University of Cambridge > Talks.cam > Violence and Conflict Graduate Workshop, Faculty of History > 'Violence and colonial atavism: the British Indian state’s north-eastern frontier during the nineteenth century.'

'Violence and colonial atavism: the British Indian state’s north-eastern frontier during the nineteenth century.'

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From its expansion into the Assam valley in the mid-1820s until the turn of the twentieth century, the British Indian state came into various degrees and forms of contact with the inhabitants of the surrounding hill areas. In seeking to instantiate its authority in the face of persistent resistance and its own flimsy institutional and epistemological structures, a central part of the colonial state’s repertoire was displays of physical violence. In my paper, I argue that these displays were intended to communicate state power to distant and little-known populations. However, these performances often – and sometimes farcically – failed to achieve the aims of colonial officials. I also develop the category of ‘colonial atavism’, which seeks to explain how colonial states in outlying regions sought to derive power in situations of fragility through adopting, while simultaneously distancing themselves from, violent methods that they explicitly labelled as ‘barbaric’. Through examining the complexities and instabilities of these colonial deployments of violence, I hope to show that the colonial state at the fringes of British India was an endlessly protean and fragmented venture, founded on haziness and uncertainty rather than fixed and enduring structures.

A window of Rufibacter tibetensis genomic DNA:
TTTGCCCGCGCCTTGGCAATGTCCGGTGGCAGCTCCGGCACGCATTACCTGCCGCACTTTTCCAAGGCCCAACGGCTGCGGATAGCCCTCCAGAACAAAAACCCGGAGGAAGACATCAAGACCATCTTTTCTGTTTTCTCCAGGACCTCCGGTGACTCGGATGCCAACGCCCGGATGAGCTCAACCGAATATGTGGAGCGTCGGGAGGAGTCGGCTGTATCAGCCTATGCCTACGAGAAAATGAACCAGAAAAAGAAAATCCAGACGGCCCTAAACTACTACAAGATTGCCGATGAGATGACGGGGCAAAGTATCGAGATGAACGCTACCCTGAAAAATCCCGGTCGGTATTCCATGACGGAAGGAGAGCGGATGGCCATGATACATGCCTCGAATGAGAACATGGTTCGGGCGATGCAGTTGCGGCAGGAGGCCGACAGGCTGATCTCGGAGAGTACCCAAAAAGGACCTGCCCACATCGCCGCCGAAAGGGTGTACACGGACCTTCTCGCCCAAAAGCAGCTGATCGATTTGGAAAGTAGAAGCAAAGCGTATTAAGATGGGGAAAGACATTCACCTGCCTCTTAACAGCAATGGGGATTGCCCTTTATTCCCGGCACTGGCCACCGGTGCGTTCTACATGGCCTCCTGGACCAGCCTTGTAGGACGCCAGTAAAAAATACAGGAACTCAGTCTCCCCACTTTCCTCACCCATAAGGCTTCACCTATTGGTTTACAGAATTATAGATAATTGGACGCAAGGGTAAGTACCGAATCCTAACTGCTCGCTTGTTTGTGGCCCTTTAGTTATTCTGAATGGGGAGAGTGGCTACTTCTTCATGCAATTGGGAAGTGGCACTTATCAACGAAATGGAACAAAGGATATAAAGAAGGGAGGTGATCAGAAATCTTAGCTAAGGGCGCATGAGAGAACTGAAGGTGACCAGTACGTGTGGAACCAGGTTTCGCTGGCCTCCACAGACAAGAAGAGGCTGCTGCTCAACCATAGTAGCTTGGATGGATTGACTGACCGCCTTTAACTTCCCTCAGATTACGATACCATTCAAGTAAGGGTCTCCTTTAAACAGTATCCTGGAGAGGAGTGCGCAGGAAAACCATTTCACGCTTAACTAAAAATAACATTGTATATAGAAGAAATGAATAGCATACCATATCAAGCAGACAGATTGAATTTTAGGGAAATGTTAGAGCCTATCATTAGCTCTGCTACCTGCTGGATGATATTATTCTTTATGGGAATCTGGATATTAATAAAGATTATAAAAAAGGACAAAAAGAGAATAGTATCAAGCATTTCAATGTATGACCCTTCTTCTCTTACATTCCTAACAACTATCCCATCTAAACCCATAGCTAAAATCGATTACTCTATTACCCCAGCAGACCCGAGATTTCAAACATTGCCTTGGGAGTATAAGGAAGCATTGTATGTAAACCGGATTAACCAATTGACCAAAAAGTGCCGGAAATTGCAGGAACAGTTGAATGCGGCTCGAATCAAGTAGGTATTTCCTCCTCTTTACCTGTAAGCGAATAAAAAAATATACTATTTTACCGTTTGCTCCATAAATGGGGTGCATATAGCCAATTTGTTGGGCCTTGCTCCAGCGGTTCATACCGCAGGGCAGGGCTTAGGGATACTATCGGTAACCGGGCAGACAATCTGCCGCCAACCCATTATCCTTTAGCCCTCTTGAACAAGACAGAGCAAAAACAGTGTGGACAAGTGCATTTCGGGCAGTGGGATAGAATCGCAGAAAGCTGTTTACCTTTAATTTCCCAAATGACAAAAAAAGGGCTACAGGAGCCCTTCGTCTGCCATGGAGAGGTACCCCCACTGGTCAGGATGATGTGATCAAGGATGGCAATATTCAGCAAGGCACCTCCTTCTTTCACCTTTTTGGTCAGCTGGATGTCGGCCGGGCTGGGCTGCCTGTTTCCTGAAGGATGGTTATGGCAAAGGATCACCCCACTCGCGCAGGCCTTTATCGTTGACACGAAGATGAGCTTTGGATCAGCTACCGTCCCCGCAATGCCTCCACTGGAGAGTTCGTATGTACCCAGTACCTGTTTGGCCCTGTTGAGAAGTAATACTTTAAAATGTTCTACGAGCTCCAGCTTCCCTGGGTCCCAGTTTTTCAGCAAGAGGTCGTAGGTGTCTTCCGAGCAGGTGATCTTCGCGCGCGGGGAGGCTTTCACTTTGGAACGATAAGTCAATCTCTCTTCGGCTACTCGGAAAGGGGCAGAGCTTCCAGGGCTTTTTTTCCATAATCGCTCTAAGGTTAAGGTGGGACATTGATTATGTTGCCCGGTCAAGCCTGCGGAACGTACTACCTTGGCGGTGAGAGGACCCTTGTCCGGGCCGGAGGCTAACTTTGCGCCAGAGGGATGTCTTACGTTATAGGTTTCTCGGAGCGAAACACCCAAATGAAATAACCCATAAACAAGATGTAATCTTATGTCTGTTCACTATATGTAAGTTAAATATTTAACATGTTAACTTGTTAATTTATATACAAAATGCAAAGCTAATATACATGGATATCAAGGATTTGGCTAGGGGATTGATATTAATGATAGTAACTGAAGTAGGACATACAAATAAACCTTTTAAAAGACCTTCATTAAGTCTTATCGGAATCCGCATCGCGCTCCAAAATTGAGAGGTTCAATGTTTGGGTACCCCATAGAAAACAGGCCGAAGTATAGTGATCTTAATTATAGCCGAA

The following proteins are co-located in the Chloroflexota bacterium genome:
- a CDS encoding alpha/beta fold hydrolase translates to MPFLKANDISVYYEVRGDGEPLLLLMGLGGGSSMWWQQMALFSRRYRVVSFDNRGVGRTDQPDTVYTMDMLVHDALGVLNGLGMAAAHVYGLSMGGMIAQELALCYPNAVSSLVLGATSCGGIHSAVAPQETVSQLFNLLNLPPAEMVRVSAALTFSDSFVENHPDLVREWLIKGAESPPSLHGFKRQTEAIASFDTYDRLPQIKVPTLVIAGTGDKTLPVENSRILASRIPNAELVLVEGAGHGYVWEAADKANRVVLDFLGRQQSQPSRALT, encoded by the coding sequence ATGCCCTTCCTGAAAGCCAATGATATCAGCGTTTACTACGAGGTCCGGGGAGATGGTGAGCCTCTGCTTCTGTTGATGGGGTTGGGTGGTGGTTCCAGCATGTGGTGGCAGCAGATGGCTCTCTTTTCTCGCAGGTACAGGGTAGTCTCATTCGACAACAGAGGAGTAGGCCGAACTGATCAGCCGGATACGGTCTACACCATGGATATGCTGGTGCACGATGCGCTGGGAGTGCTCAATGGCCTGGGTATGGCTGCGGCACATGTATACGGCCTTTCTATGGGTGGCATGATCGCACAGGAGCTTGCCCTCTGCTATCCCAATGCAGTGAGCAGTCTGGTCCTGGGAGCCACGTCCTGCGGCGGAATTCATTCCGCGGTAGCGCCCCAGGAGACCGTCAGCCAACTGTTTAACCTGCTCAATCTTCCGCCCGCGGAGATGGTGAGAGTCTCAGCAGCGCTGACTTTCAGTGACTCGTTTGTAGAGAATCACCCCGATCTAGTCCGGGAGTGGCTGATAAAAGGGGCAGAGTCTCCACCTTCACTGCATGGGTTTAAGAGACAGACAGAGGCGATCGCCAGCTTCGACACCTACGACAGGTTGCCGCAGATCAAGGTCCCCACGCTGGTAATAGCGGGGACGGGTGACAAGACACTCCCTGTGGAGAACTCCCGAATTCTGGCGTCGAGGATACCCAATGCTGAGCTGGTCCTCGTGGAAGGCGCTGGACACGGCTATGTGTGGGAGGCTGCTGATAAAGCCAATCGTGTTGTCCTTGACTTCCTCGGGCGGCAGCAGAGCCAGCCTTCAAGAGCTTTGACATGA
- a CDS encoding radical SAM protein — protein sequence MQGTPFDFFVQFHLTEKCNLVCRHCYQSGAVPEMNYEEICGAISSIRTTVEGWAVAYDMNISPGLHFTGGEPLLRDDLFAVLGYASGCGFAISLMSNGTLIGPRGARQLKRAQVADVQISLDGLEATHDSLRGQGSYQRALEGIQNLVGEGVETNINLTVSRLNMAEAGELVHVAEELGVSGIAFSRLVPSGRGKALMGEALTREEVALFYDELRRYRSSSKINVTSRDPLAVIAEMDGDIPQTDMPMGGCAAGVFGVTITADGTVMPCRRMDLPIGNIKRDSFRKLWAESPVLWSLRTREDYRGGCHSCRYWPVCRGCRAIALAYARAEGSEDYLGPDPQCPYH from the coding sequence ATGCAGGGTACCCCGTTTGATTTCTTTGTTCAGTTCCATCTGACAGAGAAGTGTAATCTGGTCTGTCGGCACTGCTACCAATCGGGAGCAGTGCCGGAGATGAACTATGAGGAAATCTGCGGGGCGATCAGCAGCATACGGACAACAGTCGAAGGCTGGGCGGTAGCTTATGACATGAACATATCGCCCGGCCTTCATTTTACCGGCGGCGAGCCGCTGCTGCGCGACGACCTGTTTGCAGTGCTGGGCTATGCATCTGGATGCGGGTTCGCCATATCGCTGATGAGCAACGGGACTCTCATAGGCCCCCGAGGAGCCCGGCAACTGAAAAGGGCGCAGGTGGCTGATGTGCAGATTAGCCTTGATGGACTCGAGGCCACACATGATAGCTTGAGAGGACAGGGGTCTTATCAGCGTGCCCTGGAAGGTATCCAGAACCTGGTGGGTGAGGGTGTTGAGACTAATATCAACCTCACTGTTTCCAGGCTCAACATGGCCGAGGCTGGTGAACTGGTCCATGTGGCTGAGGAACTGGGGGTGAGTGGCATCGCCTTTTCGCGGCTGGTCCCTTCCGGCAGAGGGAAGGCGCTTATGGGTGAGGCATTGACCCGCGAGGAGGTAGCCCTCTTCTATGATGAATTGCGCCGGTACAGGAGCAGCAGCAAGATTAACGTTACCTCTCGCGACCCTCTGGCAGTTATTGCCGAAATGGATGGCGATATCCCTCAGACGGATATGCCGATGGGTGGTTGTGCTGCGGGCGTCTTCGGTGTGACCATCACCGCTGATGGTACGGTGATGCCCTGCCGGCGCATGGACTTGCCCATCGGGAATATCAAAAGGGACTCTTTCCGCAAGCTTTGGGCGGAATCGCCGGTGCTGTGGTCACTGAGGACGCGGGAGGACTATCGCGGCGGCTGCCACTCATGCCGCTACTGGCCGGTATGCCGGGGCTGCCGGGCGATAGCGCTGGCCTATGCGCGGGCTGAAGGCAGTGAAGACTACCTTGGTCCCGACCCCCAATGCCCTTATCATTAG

This talk is part of the Violence and Conflict Graduate Workshop, Faculty of History series.

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